Bernheim at 90: Celebrating the American Holly

By Matthew London

The American Holly, Ilex opaca, is a broadleaf evergreen tree native to the eastern United States. Ilex is the sole living genus in the holly family, Aquifoliaceae. Within the genus are about 500 other species that are widely distributed. These plants have interesting natural forms and an even more interesting etymological background. The Latin “”Ilex” was used in antiquity to refer a species of oak tree, the Holm Oak (Quercus ilex). The Holm Oak has very superficially similar foliage to that of Holly. Both are evergreen, spine-bearing, and hold similarly sized leaves. Through time and various naming systems, “Ilex” has been given to describe the plants we know as “Holly.”

Bernheim has a long history with hollies and is an active participating member of the Holly Society of America. Pictured here are several cultivated varieties of American Holly that have been collected and added to the Buddy Hubbuch Holly collection here at Bernheim. Our collection holds more than 140 cultivated varieties of American Holly alone, and the arrangement to the left highlights variations that exist within cultivated species in our collection. Differences exist in leaf shape, growth habit, and most notably berry color.

The American Holly can be found popping up in the understory (the trees and shrubs between the forest canopy and the ground cover) of forests in the region and is somewhat common. Our cultivated collection shows the variability of traits that can be achieved through traditional plant breeding.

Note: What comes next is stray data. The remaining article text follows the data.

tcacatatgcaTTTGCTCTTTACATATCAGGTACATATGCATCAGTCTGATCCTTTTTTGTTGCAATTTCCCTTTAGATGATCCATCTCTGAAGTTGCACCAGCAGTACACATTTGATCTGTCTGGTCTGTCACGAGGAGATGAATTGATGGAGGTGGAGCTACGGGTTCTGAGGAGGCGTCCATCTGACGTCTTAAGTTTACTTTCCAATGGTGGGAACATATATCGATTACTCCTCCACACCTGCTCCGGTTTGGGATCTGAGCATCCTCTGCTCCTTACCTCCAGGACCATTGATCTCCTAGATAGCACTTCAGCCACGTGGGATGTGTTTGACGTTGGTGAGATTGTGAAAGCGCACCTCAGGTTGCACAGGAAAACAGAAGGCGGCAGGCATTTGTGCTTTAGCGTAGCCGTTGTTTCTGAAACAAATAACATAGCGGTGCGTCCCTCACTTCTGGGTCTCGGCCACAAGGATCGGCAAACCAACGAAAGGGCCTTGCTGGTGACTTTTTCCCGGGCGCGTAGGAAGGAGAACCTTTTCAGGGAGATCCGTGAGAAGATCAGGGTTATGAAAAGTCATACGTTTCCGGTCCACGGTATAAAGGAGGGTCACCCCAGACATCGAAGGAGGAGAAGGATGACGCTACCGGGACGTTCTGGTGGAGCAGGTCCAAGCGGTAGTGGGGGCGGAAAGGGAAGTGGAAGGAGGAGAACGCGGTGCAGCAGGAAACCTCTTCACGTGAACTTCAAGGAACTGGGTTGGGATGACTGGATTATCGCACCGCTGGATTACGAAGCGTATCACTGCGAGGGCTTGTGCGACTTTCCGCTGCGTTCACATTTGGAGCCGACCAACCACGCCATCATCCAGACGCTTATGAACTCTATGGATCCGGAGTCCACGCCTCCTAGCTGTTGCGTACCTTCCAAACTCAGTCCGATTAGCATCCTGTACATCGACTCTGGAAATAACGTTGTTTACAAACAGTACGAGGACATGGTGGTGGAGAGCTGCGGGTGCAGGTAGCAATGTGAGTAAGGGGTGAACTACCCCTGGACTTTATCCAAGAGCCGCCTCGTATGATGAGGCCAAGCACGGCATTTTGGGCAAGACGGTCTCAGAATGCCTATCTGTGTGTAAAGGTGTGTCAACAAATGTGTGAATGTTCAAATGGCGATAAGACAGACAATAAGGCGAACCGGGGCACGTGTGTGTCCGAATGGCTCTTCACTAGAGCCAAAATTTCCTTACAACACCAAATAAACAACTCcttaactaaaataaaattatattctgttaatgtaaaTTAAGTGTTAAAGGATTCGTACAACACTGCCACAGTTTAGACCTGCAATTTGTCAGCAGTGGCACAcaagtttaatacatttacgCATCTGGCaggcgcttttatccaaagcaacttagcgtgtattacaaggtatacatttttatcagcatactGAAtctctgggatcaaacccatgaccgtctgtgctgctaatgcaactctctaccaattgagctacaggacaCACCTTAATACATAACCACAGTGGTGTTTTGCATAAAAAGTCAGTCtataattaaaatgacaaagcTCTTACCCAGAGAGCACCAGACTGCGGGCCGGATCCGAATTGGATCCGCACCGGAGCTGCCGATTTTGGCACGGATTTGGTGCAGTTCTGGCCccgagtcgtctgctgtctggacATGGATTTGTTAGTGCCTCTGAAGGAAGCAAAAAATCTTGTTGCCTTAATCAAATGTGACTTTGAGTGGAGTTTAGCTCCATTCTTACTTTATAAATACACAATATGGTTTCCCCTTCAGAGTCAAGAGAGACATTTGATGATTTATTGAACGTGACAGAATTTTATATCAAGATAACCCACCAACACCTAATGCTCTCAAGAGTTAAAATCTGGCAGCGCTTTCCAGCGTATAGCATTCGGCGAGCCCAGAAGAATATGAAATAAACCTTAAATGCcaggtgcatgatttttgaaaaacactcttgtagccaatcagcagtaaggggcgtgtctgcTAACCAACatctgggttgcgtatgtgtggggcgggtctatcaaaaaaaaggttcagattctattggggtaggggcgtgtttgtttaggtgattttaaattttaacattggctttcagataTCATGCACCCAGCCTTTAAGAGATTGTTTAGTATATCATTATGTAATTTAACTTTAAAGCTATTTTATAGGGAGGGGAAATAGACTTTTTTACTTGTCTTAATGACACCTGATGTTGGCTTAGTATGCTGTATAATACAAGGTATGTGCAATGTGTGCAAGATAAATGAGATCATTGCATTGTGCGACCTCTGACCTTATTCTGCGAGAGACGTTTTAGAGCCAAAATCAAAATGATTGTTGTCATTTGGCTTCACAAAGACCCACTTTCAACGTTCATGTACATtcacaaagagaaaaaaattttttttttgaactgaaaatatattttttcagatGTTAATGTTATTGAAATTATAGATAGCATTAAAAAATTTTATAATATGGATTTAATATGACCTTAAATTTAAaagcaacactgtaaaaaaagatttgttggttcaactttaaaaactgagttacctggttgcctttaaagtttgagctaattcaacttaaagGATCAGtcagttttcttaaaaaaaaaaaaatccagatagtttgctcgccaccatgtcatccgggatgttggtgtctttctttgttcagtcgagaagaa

The berries set late in the season and are present until late winter and sometimes early spring. They are a valuable food source for migratory birds, but toxic to humans. Consumption of the fruit is not advised.

Our collection is a statement in the landscape. Visiting the Hubbuch Holly Collection here at Bernheim will allow visitors to compare cultivars on site, view plant performance, and develop informed decisions when selecting a Holly for planting.

In 2019, Bernheim celebrates 90 years of connecting people with nature. At over 25 square miles, Bernheim is the largest privately held forest dedicated to conservation and education in the region. Our arboretum is home to plant collections of over 8,000 varieties, public art, and educational programming for thousands of students.  Our pristine forest hosts hikers and outdoor adventures alongside research and conservation projects which will serve to protect the environment for future generations.

As a 100% member and donor supported organization, we could not fulfill this important mission without you. We hope you’ll continue to support our efforts throughout the next 90 years.  Join or donate by clicking here.

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